More bird flu cases in Pakistan and Bangladesh

According to a government official in Pakistan new bird flu cases have been discovered on at least five commercial poultry farms in the southern province of Sindh and in the North West Frontier Province (NWFP).

Mohammad Afzal, the Commissioner for Livestock at the Ministry of Food and Agriculture, says traces of the deadly H5N1 virus were found in small poultry farms in the two areas and as a result all the birds at the farms have been culled and the area disinfected.

In total some 350 birds have been culled but it is unclear how many H5N1 cases of bird flu were discovered but quarantine and vaccination measures are being implemented around the affected farms.

Tests on workers at the farms have been conducted and all appear to be healthy and show no signs of bird flu says Afzal.

Pakistan discovered its first H5N1 strain of the virus in February last year in NWFP and subsequently culled about 40,000 birds.

In February authorities temporarily closed Islamabad Zoo following the deaths of four peacocks and a goose from the H5N1 strain of the virus.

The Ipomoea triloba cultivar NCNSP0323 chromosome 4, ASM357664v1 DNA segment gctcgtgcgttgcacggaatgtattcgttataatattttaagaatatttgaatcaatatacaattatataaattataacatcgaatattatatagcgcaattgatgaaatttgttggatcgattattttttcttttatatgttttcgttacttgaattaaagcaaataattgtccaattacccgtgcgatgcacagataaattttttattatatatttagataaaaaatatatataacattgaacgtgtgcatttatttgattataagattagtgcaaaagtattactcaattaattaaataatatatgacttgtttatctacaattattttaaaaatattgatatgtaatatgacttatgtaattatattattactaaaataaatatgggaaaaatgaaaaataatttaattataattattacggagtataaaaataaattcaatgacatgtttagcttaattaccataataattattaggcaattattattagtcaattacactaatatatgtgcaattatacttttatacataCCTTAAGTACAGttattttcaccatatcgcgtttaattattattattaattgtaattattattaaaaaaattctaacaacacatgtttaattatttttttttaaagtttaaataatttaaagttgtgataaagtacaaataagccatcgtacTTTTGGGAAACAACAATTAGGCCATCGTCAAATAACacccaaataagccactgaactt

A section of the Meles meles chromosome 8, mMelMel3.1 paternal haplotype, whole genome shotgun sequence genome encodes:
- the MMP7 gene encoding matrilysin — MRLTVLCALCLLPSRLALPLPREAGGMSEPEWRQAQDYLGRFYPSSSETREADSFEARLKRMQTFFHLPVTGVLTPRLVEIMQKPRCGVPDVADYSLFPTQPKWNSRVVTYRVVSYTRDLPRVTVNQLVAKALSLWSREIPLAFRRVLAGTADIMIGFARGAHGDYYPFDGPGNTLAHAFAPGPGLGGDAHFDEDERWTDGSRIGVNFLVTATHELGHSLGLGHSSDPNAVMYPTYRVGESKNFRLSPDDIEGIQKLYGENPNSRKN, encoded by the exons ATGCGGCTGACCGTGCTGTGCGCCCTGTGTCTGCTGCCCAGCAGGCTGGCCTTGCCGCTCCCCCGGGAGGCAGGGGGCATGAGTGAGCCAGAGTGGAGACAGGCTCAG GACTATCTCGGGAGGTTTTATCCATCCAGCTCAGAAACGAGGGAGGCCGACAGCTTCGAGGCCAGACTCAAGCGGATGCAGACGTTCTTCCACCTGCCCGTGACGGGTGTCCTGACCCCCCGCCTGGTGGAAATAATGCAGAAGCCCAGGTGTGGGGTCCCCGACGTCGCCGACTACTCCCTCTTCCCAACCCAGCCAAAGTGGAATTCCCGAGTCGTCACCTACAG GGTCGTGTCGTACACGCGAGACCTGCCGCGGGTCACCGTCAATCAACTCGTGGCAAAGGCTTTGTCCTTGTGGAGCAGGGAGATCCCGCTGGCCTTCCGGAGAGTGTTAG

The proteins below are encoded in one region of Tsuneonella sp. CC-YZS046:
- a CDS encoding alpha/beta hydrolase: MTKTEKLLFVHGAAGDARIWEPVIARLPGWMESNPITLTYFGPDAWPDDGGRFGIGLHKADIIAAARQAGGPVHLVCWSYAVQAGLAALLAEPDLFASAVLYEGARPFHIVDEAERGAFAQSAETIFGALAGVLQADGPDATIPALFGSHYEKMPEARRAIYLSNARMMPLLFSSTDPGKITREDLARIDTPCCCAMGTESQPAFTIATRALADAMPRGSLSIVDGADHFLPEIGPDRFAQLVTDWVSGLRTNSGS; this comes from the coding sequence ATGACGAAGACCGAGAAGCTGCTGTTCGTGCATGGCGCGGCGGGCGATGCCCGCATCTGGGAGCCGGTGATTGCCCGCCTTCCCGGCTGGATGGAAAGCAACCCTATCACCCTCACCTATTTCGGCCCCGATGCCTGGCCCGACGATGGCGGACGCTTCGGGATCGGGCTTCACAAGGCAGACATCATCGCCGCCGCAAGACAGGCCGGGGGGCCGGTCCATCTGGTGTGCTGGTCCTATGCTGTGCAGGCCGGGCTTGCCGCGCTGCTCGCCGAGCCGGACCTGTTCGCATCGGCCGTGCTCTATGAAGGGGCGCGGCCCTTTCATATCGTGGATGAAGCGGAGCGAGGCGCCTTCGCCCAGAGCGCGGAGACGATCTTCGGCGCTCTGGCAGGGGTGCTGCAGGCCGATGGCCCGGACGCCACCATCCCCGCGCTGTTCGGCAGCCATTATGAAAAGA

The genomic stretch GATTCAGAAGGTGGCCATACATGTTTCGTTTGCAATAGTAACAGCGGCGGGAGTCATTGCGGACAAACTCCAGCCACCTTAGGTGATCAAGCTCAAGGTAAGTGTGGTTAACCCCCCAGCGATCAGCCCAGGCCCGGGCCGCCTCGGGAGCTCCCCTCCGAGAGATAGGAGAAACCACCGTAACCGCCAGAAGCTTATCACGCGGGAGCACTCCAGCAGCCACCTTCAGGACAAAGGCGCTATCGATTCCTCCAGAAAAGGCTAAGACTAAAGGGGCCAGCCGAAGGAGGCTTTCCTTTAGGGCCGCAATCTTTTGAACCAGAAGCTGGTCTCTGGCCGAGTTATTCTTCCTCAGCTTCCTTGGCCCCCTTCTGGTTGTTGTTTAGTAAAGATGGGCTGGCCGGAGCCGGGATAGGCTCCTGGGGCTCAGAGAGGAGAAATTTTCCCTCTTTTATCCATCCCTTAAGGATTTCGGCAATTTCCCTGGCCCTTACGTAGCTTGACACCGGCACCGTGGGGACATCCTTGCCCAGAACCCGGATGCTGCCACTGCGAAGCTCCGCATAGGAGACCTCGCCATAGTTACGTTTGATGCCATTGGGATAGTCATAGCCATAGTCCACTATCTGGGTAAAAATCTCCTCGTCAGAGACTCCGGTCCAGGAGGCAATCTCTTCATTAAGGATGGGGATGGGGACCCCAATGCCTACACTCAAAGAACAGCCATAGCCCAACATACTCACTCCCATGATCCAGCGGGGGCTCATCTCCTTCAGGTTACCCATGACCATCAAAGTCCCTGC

Outbreaks of the lethal virus have swept from Asia to Britain since late last year, as well as touching Egypt and Nigeria and authorities in Bangladesh are also battling with the virus after an outbreak of bird flu was confirmed at a new farm near the capital Dhaka where as many as 3,000 chickens have been culled.

Officials say the farm is in the area of Savar, where the H5N1 virus was first detected in six farms in March.

Hundreds of veterinary and health officials have been mobilised and a 10 sq km quarantine imposed around the affected farms to stop the spread of the virus.

Since the outbreak last month some 75,000 chickens have been culled on 27 farms and more than 500 workers at the infected farms have been given a local version of the Tamiflu anti-viral drug Oseflu as a precaution, say Health Ministry officials.

To date no humans have tested positive for the disease in the densely populated country.

Bangladesh apparently has sufficient quantities of Oseflu which is locally produced and marketed.

There are as many as 125,000 poultry firms producing 250 million broilers and 6 billion eggs annually and around four million Bangladeshis are directly or indirectly associated with poultry farming.

The H5N1 virus has killed at least 170 people around the globe since it reappeared in 2003 and the ongoing concern is that the virus will at some stage mutate into a form that could pass easily between people and cause a pandemic.

At present almost all those who have been stricken were in close contact with infected birds.


The opinions expressed here are the views of the writer and do not necessarily reflect the views and opinions of News Medical.
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